Daily Limit: Graduating to college competition

Editor's note: B.A.S.S. has designated 2019 as the Year of the Fan. To celebrate, B.A.S.S. is profiling some of the sport's biggest supporters.

MOUNTAIN HOME, Ark. — Scott Christy has been around so many B.A.S.S. competitions, they put him to work.

Christy is a self-proclaimed “Fishing Dad,” spending time taking his son, Tyler, across the country for high school tournaments, including Bassmaster. Now he’s following college events as Tyler fishes for McKendree University in Lebanon, Ill.

“I’ve got to give some accolades to B.A.S.S., they’re doing a great job,” said Christy, 48. “I remember when we’d come out and there was 40 boats. Now there’s 400 boats. It’s good and bad (harder to win). You’ve got to maintain growth.”

At the Carhartt College event in April on Bull Shoals Lake, Christy volunteered to man the bag table. Among the dozen or so parents who faithfully make the journeys to watch their offspring compete, he thought it was a great way to give back.

“I loved watching the high school kids, and now we’re here talking college,” he said. “What B.A.S.S. offers, FLW and Illinois High School Association, has been phenomenal for these kids to get to where they’re at.”

Christy grew up fishing in northeast Ohio, chasing smallmouth bass and walleye on Lake Erie out of Port Clinton. He moved to Chicago at 22 for work at a company supplying copper and fiber for computer networks.

“I actually got hooked on salmon fishing on Lake Michigan for 5 or 7 years,” he said, adding he’d fish for largemouth closer to home. After marrying Kara Openchowski, it wasn’t long before Tyler came along and got involved in the sport. At 4, he was out with fishing with dad near their home in Cole City on Braidwood Lake, a phenomenal power plant lake that hosts tournaments.

“He followed dad, but he also followed my father-in-law (Dick Openchowski), who was a big bass fisherman,” Christy said. “Chicago is the retention pond capitol of the world. There’s ponds all over the place where they built these warehouses. It’s really good fishing. It’s a great way to teach a kid how to fish, because there’s a lot of fish, they catch them and they have of fun, but they learn a lot.”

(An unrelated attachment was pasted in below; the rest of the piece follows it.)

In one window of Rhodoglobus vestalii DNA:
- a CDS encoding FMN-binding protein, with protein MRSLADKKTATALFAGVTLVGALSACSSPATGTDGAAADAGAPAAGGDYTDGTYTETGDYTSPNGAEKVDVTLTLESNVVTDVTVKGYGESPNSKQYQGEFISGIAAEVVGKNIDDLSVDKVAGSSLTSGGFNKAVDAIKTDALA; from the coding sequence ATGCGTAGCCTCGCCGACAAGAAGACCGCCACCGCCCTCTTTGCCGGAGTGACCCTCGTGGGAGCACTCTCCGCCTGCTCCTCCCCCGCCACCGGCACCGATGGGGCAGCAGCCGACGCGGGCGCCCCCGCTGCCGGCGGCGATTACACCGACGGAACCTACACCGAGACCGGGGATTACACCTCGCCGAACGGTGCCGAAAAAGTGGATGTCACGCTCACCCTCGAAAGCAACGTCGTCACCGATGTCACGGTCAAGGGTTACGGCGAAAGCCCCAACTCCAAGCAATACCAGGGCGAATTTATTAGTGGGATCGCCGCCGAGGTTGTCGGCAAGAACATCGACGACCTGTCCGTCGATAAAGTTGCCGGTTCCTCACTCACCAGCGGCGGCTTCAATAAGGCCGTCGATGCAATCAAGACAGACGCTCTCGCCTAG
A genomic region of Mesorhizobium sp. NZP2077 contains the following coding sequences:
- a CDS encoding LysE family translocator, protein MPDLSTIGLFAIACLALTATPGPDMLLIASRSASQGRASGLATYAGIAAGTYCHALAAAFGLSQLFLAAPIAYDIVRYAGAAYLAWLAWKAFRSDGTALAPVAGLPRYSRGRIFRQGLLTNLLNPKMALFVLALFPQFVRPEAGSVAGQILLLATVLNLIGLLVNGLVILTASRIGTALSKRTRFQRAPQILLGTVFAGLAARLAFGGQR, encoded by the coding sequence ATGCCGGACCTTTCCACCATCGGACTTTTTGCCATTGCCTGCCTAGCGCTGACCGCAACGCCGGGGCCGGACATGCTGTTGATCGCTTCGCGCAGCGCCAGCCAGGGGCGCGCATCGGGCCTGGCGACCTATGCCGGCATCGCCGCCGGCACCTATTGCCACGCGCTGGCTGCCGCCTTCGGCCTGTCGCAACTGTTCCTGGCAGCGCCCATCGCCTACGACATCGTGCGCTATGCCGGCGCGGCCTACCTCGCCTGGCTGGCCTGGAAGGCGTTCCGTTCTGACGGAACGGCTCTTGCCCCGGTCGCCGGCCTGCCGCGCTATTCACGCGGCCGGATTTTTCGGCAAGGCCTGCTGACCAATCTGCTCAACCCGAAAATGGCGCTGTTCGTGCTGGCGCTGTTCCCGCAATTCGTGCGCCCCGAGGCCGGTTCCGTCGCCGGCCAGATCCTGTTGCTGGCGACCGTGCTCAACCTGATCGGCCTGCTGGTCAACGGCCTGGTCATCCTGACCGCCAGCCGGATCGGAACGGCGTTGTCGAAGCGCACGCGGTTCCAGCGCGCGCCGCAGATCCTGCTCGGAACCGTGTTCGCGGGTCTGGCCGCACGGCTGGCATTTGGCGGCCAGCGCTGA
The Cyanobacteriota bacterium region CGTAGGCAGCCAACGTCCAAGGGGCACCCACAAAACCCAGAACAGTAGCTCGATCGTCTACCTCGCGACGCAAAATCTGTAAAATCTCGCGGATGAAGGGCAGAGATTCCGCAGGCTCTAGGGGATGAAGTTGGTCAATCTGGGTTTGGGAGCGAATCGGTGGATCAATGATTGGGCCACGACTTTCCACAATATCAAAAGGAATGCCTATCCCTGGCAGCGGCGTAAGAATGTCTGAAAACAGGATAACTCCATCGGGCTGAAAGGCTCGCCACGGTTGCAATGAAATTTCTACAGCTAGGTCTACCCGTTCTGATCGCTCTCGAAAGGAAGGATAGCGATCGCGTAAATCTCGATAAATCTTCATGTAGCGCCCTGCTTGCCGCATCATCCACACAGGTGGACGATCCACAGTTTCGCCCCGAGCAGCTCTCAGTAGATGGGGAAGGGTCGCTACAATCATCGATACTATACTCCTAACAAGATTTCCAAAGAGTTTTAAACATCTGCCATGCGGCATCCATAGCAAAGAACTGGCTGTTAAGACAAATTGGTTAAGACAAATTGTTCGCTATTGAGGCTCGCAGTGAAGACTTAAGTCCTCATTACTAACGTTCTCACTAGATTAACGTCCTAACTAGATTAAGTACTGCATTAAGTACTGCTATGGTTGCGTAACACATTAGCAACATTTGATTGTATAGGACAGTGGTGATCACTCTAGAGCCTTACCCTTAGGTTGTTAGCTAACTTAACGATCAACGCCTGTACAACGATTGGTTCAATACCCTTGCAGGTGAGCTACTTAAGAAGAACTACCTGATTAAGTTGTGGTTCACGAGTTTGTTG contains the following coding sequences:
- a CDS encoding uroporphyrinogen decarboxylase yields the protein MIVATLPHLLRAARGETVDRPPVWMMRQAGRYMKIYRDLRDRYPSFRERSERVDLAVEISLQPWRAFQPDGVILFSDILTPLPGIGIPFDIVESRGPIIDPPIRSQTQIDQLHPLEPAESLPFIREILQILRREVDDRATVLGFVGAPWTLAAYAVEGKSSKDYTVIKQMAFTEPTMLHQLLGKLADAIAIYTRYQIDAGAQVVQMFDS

The Christys began venturing out on larger bodies of water and soon Scott was seeing Tyler’s skills rival and even surpass his.

“I started to notice this kid is pretty good at what he does. He was picking techniques up,” said Christy, who discussed his acumen and potential of fishing competitively with his wife. “‘He’s pretty good. We might need to try this.’ ‘How good?’ ‘I think he’s tournament good.’”

Tyler’s connection to his grandfather and fishing was strong, so much so that when Openchowski passed away from pancreatic cancer, he willed Tyler his 17-foot Nitro bass boat. That started the Christy family down the high school path. While Illinois was the first state to sanction high school tournaments, Tyler’s school didn’t have a team. With one of Tyler’s friends, Scott started a community team and served as boat captain.

“We had a very successful high school team,” said Christy, “Tyler won the state championship with Tyler Lubbat, won a high school open on Toledo Bend. They had a string of top 10s going. It was really fun to watch. It’s fun to watch kids who get the sport, grow in the sport.”

The high school experiences, traveling around the country competing on the likes of Hartwell, Kentucky, Pickwick lakes among others, helps prepares youth for college fishing. Christy said it’s important to fish more than your local pond if you want to become a more well-rounded angler.

“If you do the high school program correctly, it will prepare you for college,” he said. “You learn to travel. You learn to be on the road. You learn how to break down a big body of water, like this big, clear lake. You learn how to manage your fish for three days. You learn about changing conditions.”